In early 2017, a group of UK volunteer immigration lawyers, with the support of the Immigration Law Practitioners’ Association, set up the Athens Legal Support Project, a four-month pilot project from April to July 2017 to provide specialist legal advice and support to refugees and Greek lawyers in Athens. Based out of the Khora Community Centre, immigration-accredited solicitors and barristers are providing pro bono legal advice on refugees’ substantive asylum claims, as well as assistance in making applications for reunification with family members elsewhere in Europe. If successful, it is hoped to establish a long-term support project which will help alleviate the immense pressures currently facing the Greek legal and non-governmental organisation (NGO) community.

The challenge for Greece and its asylum seekers

While the image of Aylan Kurdi, a three-year-old boy found drowned on a Turkish beach in September 2015, brought the full horror of the refugee crisis in southern Europe to the world’s attention, this did not lead to positive change in the asylum process for those seeking international protection in Europe. There are still no safe routes for those fleeing persecution to leave their countries of origin and seek asylum abroad. The impact of the mass movement of over two million people across the Mediterranean since 2014 has been mostly felt in southern Europe, particularly in Greece, which, already struggling with its own economic crisis, is shouldering the additional burden of attempting to absorb and control the influx of refugees.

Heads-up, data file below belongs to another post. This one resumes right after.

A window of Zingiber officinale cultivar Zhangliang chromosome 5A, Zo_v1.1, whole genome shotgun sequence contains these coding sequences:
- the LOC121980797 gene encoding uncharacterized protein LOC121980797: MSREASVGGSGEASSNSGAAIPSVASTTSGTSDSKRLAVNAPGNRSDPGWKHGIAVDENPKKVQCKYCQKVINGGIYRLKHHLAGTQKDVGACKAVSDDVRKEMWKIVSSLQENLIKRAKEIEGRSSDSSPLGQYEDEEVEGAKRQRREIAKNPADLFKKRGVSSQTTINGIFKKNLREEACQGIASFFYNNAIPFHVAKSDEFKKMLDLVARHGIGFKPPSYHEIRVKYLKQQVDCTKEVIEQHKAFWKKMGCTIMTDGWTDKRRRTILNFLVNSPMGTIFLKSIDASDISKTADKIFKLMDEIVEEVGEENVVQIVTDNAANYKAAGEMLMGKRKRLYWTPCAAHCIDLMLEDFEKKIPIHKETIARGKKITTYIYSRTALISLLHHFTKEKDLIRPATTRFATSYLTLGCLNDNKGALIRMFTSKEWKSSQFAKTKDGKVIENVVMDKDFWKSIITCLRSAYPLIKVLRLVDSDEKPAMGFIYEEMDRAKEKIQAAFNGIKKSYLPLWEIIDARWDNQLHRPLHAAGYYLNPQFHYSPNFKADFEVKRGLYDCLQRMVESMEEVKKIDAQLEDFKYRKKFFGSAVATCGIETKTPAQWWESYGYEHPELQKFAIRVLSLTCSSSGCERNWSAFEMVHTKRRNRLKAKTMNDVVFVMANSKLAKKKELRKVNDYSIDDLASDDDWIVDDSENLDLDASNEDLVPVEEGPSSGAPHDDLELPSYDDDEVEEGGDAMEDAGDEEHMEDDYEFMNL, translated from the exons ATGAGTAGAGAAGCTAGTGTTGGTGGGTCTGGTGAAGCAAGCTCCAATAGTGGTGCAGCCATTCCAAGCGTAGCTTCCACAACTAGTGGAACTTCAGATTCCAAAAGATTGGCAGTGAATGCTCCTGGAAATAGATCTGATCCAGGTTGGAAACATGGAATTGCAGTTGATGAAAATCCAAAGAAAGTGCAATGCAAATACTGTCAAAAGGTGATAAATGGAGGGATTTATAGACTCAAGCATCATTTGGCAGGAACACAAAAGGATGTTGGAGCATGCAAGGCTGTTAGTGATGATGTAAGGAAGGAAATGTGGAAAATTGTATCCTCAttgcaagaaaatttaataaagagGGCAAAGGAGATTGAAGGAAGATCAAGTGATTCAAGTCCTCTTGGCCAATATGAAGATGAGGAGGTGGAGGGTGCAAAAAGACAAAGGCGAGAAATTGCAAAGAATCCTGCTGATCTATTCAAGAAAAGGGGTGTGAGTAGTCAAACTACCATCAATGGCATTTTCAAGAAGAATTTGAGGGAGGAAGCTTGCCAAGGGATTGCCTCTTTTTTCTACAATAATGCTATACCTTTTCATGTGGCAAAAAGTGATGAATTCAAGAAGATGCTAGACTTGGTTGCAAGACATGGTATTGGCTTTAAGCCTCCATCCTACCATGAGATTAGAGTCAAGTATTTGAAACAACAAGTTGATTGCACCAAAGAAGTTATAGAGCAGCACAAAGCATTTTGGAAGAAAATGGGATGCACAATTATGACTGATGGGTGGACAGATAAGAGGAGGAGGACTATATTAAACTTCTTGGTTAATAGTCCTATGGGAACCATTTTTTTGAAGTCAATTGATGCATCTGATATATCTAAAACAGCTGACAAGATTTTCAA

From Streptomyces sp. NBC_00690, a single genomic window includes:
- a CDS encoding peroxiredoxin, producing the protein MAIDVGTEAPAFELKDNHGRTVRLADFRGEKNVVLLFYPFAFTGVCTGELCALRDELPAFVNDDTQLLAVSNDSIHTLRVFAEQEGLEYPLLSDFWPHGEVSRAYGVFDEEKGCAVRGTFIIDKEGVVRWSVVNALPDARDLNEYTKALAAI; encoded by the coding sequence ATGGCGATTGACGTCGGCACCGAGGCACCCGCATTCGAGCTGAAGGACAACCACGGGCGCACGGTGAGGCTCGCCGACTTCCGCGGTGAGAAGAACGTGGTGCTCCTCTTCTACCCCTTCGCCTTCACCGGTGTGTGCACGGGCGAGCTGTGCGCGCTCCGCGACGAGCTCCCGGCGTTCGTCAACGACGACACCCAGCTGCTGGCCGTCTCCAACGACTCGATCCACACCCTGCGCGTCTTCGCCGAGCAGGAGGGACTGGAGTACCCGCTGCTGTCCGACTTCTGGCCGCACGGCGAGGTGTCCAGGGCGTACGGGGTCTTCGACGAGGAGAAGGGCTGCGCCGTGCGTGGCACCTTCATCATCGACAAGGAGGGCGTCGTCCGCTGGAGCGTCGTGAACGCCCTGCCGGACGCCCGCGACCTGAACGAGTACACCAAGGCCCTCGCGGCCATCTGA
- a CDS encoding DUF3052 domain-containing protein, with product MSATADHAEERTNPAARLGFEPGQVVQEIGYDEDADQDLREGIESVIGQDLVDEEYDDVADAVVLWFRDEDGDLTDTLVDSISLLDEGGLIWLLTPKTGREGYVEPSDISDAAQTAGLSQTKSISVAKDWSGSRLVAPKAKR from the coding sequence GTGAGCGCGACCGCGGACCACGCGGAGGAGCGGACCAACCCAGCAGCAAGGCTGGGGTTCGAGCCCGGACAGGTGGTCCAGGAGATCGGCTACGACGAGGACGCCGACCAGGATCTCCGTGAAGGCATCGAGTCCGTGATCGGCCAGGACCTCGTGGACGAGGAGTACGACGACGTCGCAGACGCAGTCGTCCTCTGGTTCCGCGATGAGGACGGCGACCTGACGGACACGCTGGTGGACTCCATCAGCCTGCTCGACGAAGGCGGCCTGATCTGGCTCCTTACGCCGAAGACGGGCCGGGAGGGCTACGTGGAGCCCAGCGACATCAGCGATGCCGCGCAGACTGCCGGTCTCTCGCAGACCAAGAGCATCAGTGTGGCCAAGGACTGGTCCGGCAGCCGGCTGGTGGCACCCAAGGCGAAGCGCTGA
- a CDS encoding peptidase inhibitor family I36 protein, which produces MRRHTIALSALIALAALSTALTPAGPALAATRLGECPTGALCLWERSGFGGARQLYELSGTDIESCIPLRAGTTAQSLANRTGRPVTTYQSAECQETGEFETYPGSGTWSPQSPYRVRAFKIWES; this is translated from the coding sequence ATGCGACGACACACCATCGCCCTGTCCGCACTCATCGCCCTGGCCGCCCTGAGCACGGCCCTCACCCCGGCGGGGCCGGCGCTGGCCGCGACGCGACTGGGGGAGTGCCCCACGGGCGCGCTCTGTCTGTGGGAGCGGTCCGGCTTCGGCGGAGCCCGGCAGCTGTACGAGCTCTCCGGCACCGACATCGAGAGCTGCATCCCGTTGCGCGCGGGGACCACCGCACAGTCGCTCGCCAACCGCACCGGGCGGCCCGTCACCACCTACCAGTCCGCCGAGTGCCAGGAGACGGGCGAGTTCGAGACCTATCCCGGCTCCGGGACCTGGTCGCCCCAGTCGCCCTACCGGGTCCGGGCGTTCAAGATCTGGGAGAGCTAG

The situation has been rendered even more difficult by many European countries closing their borders, preventing those who have made it to Greece from moving on elsewhere. In March 2016 the EU-Turkey Agreement was signed, pursuant to which refugees arriving in Greece from 20 March 2016 must undergo an admissibility procedure to determine whether they should have their asylum claims determined in Greece or be returned to Turkey. While this reduced the numbers of new refugees arriving in Greece to around 1,500 per month from over 50,000 per month in the first three months of 2016, there remain tens of thousands of undocumented asylum seekers in mainland Greece waiting to have their claims for protection processed. In addition, following the EU-Turkey Agreement, Greece’s islands have been turned into ‘hotspot’ reception and detention centres where arrivals must wait for the decision on the admissibility or, for non-Syrians, the substantive merits of their claims. The deplorable conditions in the island camps drives many to leave the islands illegally in breach of island restrictions, only to enter a further limbo on the mainland where their claims cannot proceed unless they return to the islands.